Advice Needed: Efficient Glycerol Hit Picking with Hamilton Microlab Prep

Hello everyone,

I am currently working on a project involving glycerol hit picking using the Hamilton Microlab Prep system and am looking for some insights from anyone who might have experience with this setup. Specifically, I’m interested in utilizing frozen glycerol stocks and am aiming to minimize thaw time during the picking process.

Does anyone have suggestions on effective labware that can be used to keep the plate cold during the picking? Additionally, I am seeking advice on ensuring accurate cell pick-up when the pipette goes into the glycerol plate. If there are particular devices or types of pipette tips that you have found beneficial for this type of application, I would greatly appreciate your recommendations.

Your experiences and any tips you can share would be incredibly helpful as I navigate this part of my project.

Thank you in advance for your help!

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Hi Denise,

While my aspirating/dispensing with cold glycerol stock has been limited to Tecans for the time being, I bet some of my learnings could be beneficial and practical for your setup.

  1. Our stocks came in tubes, which we kept cold on deck with Inheco CPAC: compact workstation heater/cooler. Through some additional searching I also found these but we never pursued them: You can also mix and match this to have adapters for troughs or more standard SBS labware.

I just found this forum post that the Prep should have Hamilton Heater/Cooler coverage soon so definitely look into that as well: Labware and accessories - #6 by EricSindelar_Hamilton.

  1. Slow aspirate/dispense speeds came to be extremely useful and we had to fine tune these significantly as we found our optimal settings.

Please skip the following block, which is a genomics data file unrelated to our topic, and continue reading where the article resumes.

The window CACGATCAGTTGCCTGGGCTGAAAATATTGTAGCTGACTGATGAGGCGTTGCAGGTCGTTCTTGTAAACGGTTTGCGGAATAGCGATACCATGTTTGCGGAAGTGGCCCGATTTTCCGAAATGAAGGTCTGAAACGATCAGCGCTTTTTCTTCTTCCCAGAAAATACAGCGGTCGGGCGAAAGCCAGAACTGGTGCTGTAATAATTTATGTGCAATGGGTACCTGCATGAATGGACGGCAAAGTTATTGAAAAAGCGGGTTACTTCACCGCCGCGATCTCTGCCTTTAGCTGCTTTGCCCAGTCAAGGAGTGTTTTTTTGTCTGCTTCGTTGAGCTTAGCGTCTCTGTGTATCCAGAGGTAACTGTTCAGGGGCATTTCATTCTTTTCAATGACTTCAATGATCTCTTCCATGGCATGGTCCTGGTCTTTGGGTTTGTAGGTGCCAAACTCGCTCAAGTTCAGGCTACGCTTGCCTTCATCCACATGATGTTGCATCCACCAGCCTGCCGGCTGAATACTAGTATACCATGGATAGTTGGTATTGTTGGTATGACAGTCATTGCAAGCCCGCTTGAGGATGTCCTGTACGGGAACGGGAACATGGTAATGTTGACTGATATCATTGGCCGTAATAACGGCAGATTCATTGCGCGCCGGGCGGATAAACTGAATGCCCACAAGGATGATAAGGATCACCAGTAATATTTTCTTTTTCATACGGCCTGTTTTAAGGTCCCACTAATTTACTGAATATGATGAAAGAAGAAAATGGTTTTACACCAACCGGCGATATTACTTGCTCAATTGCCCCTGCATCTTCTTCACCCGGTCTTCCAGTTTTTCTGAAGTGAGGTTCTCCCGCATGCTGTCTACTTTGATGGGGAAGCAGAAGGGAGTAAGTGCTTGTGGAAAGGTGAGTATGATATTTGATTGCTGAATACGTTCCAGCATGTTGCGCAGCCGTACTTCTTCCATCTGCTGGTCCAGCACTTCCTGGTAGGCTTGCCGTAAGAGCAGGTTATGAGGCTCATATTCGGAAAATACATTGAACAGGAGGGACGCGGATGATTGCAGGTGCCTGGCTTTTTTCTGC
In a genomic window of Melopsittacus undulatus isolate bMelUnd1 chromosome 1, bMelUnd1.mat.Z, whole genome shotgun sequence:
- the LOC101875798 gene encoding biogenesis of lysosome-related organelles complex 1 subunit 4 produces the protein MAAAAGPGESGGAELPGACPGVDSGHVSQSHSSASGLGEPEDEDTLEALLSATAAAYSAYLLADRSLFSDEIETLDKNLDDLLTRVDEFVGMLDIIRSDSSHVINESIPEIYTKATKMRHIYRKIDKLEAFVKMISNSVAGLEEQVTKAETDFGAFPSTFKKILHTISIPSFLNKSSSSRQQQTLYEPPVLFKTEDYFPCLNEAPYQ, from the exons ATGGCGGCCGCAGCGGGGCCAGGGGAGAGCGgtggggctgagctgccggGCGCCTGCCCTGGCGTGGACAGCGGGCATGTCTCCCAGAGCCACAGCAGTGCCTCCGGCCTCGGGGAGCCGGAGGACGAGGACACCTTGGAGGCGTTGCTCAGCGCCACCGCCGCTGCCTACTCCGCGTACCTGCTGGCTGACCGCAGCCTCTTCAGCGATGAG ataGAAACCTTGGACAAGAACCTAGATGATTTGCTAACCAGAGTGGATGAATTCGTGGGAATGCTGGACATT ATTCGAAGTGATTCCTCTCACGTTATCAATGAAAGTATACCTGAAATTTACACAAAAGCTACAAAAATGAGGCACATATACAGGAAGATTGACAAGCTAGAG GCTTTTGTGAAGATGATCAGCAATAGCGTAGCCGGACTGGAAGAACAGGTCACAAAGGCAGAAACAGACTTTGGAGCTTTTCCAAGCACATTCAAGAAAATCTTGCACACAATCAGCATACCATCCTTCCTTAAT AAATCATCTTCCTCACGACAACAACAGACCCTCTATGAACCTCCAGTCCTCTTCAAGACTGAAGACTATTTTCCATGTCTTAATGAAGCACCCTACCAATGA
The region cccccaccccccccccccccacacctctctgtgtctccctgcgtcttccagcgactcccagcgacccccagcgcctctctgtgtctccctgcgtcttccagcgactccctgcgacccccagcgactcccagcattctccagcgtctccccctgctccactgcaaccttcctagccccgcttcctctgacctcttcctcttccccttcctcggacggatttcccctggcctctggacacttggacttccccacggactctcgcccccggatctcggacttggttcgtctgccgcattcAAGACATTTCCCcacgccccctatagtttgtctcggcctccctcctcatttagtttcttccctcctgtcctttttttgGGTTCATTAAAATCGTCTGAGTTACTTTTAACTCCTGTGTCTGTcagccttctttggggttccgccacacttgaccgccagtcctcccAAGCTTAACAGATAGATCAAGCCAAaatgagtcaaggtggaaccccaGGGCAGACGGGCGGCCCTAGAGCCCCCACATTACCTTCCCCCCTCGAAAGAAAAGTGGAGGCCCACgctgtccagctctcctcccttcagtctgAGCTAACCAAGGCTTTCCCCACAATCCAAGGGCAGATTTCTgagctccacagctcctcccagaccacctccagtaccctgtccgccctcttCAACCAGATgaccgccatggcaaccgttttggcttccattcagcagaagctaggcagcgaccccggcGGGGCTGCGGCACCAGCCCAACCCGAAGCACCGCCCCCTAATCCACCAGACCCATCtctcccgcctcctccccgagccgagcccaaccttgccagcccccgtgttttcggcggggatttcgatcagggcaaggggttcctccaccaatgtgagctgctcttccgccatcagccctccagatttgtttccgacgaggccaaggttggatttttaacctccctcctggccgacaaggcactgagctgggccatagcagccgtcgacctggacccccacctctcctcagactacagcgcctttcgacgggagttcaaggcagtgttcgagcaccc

2. We used standard pipetting tips on our Fluent, but I do know that Hamilton sells wide bore tips that could be helpful depending on if you can keep sufficient pressure when aspirating and dispensing.

Happy to help more if I’m able to. Best of luck and hope that helps!


Hey Denise,
The HHC is available for the Prep now! So if you need active cooling, we do have that option for you. If you’d like to explore that, shoot me a DM :slight_smile:


Thanks for the tips! A tecan is out of reach for now but I will use the asp/dis tips to optimize this method.

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Hi Denise,

A couple of questions to brainstorm ideas to help answer your question:

  1. What is the tube format of your frozen glycerol stocks?
    Most people use some form of cryogenic vials (for example), which are a bit wider than standard 1.5mL/2mL “Eppendorf” tubes for which most racks are designed. But cyrogenic vials are often “star-footed”, i.e. they can stand by themselves and can be locked into a holder with a counter-shape to the bottom of the vial. This can make them quite stable, a feature that is very useful for your purpose.

  2. Since you specifically messaged about frozen glycerol stock and “minimize thaw time during the picking process”, I assume you want to wake/thaw a set of specific cell lines (bacterial or eukaryotic) for suspension cell culture from a plate of of many frozen clones/cell llines?